So you’ve checked when the National Broadband Network (NBN) will arrive in your area, thanks to iiNet’s handy What’s available at your address tool.
Depending on your location, you’ll be offered either a Fibre or Fixed Wireless connection. This is determined by NBN Co and about 4% of the Australian population will be eligible for a Fixed Wireless NBN connection.
But what’s the difference and what can you expect?
Also known as Fixed Line, a Fibre NBN connection uses fibre optic cable technology. Fibre optic cable is made of glass and uses light to transmit data with speeds much faster than over the traditional copper network.
It’s important to note that the NBN network will replace the existing copper network. 18 months after an area becomes “NBN-ready”, the copper network will be disconnected. So you really must upgrade to the NBN before disconnection happens – if you want to continue using the internet and phone services – which I’m sure you do!
Some of the additional advantages of a Fibre NBN connection include:
The equipment required for a Fibre NBN connection is shown in the diagram below. For more information on installation see our helpful video on the iiNet YouTube channel: NBN Installation and equipment.
A common misconception is that Fixed Wireless is somehow related to mobile or WiFi connectivity. In fact, the name refers to the type of technology used.
An NBN Fixed Wireless connection transmits data using radio signals instead of cables and offers speeds up to 25/5Mbps. Fixed transmission towers or base stations communicate ‘over the air’ with specific NBN equipment that’s inside and outside your home. Because data is transmitted by radio signals ‘line of sight’ from the tower to your equipment is essential.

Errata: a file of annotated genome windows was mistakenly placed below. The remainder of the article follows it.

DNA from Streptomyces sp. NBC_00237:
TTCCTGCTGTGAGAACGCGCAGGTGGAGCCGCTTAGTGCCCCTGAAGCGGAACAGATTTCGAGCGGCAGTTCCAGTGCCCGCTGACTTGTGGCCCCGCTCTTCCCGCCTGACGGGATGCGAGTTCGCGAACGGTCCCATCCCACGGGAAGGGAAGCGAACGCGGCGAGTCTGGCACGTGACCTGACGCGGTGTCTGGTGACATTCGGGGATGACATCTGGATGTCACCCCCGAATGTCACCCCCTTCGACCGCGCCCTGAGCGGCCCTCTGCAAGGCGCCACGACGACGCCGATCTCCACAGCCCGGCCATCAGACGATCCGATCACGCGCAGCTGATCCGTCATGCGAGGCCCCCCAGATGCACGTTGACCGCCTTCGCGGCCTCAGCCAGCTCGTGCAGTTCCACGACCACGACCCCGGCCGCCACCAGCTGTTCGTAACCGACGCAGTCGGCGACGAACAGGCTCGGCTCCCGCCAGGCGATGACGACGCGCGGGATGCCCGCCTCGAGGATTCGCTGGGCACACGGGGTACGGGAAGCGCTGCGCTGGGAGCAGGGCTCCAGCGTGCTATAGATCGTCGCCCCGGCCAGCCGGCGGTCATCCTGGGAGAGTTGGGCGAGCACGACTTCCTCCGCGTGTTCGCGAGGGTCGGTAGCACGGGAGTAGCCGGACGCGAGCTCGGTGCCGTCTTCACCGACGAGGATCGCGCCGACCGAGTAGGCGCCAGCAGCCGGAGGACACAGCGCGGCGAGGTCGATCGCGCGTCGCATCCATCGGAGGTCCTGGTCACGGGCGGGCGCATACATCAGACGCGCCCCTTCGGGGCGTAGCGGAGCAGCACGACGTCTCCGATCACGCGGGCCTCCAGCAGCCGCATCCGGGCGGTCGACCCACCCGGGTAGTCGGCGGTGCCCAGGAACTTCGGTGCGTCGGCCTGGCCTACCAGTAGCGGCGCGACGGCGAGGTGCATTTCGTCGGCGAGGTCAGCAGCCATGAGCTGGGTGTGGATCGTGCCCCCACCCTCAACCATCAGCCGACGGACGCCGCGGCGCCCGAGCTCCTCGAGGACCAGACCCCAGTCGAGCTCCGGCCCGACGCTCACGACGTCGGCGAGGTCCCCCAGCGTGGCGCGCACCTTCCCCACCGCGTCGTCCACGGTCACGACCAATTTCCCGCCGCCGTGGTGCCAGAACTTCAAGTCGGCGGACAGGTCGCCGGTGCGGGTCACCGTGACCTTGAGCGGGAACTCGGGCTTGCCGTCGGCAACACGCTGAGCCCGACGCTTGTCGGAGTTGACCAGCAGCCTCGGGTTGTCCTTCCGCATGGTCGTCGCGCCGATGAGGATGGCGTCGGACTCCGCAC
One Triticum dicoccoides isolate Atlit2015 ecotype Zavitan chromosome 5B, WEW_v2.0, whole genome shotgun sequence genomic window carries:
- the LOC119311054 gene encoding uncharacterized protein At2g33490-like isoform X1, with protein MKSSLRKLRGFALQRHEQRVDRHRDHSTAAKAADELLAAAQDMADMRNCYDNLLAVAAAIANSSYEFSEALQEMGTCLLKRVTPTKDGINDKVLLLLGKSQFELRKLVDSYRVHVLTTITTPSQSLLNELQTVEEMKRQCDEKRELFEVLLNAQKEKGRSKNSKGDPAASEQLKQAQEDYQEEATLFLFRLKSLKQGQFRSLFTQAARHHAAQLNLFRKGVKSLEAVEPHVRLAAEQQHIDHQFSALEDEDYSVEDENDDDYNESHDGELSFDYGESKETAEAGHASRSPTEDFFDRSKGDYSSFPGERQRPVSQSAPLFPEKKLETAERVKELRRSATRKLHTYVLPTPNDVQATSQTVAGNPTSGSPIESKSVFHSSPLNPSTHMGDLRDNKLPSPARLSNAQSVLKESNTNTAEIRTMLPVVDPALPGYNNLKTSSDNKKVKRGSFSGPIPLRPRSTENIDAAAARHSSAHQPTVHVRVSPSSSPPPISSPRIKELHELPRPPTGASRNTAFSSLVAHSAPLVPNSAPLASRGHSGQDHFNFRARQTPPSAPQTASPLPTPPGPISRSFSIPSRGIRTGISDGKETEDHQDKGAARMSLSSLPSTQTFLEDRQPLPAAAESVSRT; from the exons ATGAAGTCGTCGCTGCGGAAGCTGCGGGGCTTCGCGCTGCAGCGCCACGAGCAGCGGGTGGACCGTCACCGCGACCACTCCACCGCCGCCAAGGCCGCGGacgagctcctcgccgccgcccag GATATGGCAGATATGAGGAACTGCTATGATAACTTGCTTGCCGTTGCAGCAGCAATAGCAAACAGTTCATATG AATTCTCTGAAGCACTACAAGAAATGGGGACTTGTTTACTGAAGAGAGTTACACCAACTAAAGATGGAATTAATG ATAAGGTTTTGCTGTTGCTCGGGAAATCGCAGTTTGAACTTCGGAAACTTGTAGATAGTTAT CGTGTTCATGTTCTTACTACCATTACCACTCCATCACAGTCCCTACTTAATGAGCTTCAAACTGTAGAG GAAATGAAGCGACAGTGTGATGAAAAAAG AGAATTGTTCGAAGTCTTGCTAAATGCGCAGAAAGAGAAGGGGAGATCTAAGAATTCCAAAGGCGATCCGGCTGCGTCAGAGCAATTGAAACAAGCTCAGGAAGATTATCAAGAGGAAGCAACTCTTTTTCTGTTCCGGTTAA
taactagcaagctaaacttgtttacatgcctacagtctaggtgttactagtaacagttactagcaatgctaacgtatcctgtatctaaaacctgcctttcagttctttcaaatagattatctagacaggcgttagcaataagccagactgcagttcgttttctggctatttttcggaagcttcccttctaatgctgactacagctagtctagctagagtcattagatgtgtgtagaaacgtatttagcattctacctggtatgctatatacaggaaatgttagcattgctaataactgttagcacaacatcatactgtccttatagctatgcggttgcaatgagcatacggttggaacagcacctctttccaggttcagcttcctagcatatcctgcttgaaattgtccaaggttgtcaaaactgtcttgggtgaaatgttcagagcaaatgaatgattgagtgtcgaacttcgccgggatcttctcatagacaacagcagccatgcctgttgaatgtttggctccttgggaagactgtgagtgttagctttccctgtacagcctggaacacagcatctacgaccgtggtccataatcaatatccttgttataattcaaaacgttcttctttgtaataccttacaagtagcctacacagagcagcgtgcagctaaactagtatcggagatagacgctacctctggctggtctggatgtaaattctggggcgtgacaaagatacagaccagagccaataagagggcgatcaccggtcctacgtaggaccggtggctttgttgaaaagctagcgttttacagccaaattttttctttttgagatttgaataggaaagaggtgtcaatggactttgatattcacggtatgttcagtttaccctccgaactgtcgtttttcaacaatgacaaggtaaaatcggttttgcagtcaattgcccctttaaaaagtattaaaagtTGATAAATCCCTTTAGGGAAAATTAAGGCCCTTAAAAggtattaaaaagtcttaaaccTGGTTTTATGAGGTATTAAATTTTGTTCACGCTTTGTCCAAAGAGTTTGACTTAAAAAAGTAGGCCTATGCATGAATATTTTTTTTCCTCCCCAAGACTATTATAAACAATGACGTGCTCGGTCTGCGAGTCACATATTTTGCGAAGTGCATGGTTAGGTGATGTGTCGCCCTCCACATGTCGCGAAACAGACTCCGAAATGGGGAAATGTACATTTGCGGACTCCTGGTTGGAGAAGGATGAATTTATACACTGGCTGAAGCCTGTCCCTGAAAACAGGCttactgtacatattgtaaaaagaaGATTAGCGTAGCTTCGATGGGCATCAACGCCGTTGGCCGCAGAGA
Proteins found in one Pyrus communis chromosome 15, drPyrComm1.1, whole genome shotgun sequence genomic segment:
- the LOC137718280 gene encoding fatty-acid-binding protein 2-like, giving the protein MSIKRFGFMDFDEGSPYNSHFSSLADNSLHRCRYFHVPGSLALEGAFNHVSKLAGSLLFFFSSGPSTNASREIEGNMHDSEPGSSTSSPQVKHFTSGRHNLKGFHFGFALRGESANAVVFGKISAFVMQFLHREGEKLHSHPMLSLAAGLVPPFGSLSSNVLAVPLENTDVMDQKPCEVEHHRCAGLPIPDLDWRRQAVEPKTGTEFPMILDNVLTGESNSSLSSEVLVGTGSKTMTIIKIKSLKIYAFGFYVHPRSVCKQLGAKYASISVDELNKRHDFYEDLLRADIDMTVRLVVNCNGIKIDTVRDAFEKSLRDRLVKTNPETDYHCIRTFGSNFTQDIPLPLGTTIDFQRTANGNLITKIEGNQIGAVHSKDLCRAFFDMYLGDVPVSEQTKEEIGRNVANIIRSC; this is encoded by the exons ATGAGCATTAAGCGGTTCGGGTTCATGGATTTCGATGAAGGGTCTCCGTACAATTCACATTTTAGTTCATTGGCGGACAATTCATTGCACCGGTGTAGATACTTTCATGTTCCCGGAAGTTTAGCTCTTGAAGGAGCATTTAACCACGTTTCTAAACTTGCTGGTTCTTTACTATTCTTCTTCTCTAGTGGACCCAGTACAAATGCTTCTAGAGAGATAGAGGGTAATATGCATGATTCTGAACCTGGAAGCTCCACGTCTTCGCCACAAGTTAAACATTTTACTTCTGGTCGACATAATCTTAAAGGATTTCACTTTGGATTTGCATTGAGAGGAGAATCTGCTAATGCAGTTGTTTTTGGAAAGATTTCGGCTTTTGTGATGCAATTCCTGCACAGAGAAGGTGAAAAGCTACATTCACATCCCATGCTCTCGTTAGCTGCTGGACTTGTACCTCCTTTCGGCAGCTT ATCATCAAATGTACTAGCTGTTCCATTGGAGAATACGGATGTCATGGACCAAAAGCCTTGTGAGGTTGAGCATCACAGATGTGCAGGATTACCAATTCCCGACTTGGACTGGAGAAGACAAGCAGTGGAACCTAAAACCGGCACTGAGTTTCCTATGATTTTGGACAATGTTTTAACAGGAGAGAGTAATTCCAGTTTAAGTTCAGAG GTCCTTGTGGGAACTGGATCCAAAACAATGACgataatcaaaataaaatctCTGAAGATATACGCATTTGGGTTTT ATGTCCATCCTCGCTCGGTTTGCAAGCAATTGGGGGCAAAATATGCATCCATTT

But back to the comparison with “mobile connectivity”. Why is a Fixed Wireless connection more reliable than Mobile Wireless. Fixed Wireless delivers services to a fixed number of premises with a coverage area. While Mobile Wireless may service a variable number and types of devices. So during peak periods (when lots of people are trying to connect to the Internet) Fixed Wireless offers more reliable speeds because the bandwidth per household is more consistent.
The diagram below shows the equipment for a Fixed Wireless NBN connection. When the outdoor antenna is installed it’s specifically pointed in the direction of the fixed wireless facility (transmission tower or base station) to help pick up those radio signals.
Fixed Wireless lets iiNet provide NBN services to locations that are difficult or not cost effective to reach with fixed lines technologies.
If you’re in an NBN Fixed Wireless coverage area NBN Co will conduct a radio signal survey to make sure your home can receive a high quality broadband service via Fixed Wireless. If the signal isn’t strong enough we can explore other non-NBN internet services with you.
It’s also worth noting that in Fixed Wireless areas we can also provide a NetPhone service. This means you can use the NBN to make phone calls too! Note that customers serviced via a NBN fixed wireless will NOT have the copper network servicing their property disconnected.
TL;DR – A handy summary of main differences between Fibre and Fixed Wireless
No matter where you live and what kind of NBN connection you’ll receive – iiNet has got your back. If you’re interested in the NBN, when it will arrive in your area and what you have to do, just join our NBN Interest Register. We’ll take care of the rest!
As NBN experts, we’re keen to provide you with helpful information and articles on the NBN. Is there a topic that you’d like to know more about? Just leave your suggestion in the comments below and we’ll tackle it in a future article on the iiNet Blog.
Photo credit: x_tine